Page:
Ryan: Romney made misstep with '47 percent' comment
GOP presidential candidate said that 47 percent of all Americans thought they were entitled to assistance
Paul Ryan, GOP presidential nominee Mitt Romney's running mate said that Romney made a misstep when he said that 47 percent of all Americans feel they are entitled to government aid. "We've had some missteps," Ryan said on "Fox News Sunday." The comment Romney made was at a private session with donors about the attitude of almost half of Americans.
Paul Ryan promised in the October 11 debate he will have with Vice President Joe Biden in addition to the three Romney will have during the month with Obama, the Republican Party will offer voters "a very clear choice" on issues, including the economy.
The comment made in May turned up in a secretly recorded video that was first publicized last month by Mother Jones magazine.
Ryan promised in the October 11 debate he will have with Vice President Joe Biden in addition to the three Romney will have during the month with Obama, the Republican Party will offer voters "a very clear choice" on issues, including the economy.
Ryan said the Republican ticket is "running against an incumbent president with incredible resources," when asked about recent polls showing Romney trailing Obama,
The Wisconsin Republican was confident when he said, "We are going to win this race."
Romney will turn the race with Obama "upside down" with his performance in their debate this week, New Jersey Governor Chris Christie said on CBS's "Face the Nation"
"He's had a tough couple of weeks, let's be honest," Christie said, who gave the keynote address at the Republican convention.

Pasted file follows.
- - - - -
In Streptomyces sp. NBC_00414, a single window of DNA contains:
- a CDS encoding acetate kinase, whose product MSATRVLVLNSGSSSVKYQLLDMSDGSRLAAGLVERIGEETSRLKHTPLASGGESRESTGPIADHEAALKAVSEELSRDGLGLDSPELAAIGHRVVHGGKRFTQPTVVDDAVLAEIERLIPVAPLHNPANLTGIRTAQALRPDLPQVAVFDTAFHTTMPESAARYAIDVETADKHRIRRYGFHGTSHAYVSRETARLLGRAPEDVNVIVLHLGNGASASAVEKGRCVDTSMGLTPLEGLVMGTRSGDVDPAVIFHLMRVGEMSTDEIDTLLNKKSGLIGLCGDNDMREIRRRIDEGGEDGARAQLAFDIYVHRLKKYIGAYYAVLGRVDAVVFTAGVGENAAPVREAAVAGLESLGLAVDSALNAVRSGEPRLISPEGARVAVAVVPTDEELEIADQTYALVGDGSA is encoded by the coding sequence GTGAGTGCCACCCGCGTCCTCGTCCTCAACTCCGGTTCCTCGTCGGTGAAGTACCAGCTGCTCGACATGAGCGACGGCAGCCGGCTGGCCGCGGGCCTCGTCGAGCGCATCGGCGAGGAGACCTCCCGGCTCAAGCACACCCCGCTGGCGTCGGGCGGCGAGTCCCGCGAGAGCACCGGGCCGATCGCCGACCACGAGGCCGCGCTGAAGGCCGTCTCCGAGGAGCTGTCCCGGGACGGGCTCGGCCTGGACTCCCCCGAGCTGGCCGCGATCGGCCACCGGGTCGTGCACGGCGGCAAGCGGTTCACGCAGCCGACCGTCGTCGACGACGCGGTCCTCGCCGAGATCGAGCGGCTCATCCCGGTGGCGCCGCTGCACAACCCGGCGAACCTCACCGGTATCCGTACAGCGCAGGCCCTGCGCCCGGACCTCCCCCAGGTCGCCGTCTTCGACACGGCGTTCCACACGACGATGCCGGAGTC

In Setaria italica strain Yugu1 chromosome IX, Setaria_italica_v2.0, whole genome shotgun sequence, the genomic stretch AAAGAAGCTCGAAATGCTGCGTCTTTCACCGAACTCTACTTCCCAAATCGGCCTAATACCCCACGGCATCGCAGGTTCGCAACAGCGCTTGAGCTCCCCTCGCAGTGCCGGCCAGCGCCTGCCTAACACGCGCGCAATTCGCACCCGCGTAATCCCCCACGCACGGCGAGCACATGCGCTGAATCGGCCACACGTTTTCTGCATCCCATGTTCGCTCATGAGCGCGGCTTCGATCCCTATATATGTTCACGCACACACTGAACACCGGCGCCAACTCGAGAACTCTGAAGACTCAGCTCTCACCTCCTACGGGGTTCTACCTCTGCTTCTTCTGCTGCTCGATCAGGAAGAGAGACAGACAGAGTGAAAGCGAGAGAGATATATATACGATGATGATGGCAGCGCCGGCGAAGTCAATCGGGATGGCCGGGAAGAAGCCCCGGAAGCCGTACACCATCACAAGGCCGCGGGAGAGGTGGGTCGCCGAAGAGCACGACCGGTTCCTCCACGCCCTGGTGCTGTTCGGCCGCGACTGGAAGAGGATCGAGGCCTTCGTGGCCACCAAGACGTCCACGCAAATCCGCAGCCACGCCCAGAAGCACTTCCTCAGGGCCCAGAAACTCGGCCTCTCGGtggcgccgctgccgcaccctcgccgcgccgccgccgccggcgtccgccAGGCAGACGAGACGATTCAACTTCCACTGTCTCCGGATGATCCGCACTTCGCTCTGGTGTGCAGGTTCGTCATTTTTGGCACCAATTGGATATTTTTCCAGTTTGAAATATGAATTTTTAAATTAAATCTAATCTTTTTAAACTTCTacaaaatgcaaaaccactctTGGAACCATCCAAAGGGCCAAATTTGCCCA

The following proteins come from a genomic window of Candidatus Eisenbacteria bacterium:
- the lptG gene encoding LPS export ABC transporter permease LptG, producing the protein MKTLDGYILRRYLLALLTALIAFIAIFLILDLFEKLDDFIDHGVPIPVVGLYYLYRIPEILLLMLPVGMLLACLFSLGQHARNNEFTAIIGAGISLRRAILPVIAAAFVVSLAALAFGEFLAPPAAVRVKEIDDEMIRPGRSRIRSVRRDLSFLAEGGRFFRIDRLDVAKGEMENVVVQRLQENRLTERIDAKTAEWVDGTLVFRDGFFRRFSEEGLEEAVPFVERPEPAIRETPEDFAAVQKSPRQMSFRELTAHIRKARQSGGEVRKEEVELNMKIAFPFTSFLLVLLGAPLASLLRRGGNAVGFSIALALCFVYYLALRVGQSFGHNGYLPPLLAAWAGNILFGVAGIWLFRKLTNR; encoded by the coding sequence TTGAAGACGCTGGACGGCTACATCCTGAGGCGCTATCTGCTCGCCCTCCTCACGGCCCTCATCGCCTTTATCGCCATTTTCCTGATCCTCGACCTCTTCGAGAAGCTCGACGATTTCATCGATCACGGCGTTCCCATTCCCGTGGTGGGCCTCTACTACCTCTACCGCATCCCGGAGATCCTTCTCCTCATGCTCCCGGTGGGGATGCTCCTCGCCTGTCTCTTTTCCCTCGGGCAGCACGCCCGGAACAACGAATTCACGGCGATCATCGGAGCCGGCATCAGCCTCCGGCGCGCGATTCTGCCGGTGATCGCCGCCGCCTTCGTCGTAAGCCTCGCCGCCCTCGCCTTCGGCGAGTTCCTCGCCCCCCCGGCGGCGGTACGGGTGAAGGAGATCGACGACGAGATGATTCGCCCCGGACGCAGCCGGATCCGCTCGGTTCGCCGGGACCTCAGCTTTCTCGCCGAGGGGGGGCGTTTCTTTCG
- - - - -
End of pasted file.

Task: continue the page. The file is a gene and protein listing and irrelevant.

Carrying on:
Christie says that the debates will give Romney a chance to talk directly to voters nationwide without "being filtered by anybody." He also said Romney performed well in the debates during the Republican primaries.
However, Ryan played down the importance of the first debate in the Fox interview. "I don't think any one event is going to make or break this campaign."
Obama will now go to the swing state of Nevada, where he'll hold a rally in Las Vegas before settling down in nearby Henderson for practice sessions before the first debate.
Ohio Senator Rob Portman, a Republican, is playing the role of Obama in Romney's practice sessions, while Massachusetts Senator John Kerry, a former Democratic presidential candidate, is playing Romney for Obama.
The two also will meet in debates on Oct. 16 and Oct. 22.
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Pope Francis Prayer Intentions for March 2014
Respect for Women: That all cultures may respect the rights and dignity of women.
Vocations: That many young people may accept the Lordís invitation to consecrate their lives to proclaiming the Gospel.
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